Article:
The oldest known spider web (to date) has been found. It's 140 million years old and it's been preserved in amber or fossilized tree sap. The amber had preserved it as it was all that time including the droplets that resemble those found in modern day webs of orb-web garden spiders (see microscopy images above). According to lead researcher Martin Brasier of the University of Oxford, the find shows the earliest webs that are incorporated in the fossil record.
The strands of fossilized spider webs were reconstructed using computer-aided technology called confocal microscopy. The findings suggest that the spiders that lived those millions of years ago also fed on insects that are the ancestors of modern day species. Other things preserved in the amber along with the webs are insect droppings, plant matter, and even microbes.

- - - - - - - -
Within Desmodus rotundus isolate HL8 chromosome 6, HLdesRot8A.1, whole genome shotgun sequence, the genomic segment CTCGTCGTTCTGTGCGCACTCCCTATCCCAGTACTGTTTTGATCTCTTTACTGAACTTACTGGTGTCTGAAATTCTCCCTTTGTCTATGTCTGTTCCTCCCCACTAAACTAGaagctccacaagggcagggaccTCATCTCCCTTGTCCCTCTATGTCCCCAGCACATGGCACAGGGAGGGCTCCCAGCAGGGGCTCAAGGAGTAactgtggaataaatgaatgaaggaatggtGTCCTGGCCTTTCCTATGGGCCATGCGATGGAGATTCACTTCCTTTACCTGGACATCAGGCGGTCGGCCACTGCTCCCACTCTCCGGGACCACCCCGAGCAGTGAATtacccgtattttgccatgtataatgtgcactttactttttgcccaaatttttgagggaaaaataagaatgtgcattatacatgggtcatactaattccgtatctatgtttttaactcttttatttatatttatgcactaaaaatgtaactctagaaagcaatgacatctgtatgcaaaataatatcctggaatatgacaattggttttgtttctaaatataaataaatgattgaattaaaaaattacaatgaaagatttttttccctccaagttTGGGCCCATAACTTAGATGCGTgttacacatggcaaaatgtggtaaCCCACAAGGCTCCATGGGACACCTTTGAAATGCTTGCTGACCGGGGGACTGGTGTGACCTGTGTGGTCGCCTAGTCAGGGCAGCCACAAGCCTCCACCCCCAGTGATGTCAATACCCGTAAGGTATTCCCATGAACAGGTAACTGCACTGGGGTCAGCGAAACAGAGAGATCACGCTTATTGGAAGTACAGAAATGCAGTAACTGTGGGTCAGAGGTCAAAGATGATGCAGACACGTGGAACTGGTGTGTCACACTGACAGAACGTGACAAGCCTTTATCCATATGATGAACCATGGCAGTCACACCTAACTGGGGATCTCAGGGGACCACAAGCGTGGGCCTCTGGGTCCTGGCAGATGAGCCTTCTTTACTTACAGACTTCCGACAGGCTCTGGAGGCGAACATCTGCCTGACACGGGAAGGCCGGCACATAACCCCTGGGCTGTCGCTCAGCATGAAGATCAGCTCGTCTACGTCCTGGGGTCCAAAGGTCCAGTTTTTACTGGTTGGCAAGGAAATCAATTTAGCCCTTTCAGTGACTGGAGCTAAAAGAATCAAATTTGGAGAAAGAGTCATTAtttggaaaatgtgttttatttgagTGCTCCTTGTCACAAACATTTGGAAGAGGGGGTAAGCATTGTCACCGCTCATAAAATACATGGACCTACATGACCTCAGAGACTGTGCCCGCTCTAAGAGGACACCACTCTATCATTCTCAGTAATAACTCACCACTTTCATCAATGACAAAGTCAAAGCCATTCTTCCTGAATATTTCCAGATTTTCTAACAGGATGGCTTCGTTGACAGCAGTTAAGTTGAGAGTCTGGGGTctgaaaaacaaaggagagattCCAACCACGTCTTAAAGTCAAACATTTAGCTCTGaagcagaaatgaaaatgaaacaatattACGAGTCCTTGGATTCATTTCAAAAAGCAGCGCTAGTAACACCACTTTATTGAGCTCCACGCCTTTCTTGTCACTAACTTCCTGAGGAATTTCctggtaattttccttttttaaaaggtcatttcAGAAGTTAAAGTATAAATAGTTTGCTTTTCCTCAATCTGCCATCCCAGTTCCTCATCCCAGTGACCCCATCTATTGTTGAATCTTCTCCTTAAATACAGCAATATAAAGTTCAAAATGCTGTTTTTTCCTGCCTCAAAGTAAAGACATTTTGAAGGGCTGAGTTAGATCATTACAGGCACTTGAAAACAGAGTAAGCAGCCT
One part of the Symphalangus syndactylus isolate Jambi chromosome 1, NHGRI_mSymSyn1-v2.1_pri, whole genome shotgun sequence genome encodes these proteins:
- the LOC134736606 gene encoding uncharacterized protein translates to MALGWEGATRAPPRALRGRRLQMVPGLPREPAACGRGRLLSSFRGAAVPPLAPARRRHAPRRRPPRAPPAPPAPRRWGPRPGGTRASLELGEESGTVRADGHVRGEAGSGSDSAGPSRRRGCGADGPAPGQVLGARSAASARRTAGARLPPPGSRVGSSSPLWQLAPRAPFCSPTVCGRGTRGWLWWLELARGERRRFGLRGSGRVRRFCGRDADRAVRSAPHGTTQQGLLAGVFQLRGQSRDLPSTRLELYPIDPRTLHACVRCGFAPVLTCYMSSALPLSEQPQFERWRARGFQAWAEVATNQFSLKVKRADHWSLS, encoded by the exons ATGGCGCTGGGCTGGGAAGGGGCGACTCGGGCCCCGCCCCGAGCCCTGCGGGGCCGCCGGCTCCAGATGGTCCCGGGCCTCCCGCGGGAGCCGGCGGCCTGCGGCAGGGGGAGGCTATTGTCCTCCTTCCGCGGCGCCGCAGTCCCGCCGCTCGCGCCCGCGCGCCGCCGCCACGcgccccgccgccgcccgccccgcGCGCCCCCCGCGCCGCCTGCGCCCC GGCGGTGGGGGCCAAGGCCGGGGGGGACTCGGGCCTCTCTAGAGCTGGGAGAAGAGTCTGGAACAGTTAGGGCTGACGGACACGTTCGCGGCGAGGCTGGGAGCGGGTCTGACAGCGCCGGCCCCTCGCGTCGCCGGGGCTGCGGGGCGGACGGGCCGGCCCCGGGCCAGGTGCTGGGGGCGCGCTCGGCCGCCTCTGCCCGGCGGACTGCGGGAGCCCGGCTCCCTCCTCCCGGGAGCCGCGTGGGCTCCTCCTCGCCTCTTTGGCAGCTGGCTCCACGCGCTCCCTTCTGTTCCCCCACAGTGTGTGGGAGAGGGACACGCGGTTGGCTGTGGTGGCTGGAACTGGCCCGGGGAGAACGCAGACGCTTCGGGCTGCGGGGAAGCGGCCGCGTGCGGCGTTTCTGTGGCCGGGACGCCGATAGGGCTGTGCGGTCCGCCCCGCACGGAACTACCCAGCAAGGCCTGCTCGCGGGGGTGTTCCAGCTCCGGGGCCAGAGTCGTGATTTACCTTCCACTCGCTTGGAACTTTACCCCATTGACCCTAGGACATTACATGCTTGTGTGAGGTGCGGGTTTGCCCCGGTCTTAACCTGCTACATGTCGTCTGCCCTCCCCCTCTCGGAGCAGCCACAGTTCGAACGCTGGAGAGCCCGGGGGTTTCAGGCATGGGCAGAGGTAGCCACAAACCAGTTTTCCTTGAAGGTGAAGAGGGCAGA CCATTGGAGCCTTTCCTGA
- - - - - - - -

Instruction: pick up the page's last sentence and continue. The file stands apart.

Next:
FLASH: Largest web-spinning spider discovered.
This orb-web golden spider (see video that follows) is the largest web-spinning spider ever discovered. It's as broad as an optical disc. Interestingly, the discovery is based on dead spider remains in the Smithsonian Museum of Natural History. The new species of orb-weaver spider, Nephila komaci is found to be larger than other Nephila species. For trivia's sake, you might be interested to know the largest spider in the world non-web spinning) is the Goliath Bird Eater (Theraphosa blondi).
This red-light-eyed giant tarantula spider looks real and even feels real with it's furry exoskeleton. But it's just a toy and it's remote controlled so you can scare the wits out of your friends and neighbors! Click here or on the image to place your order.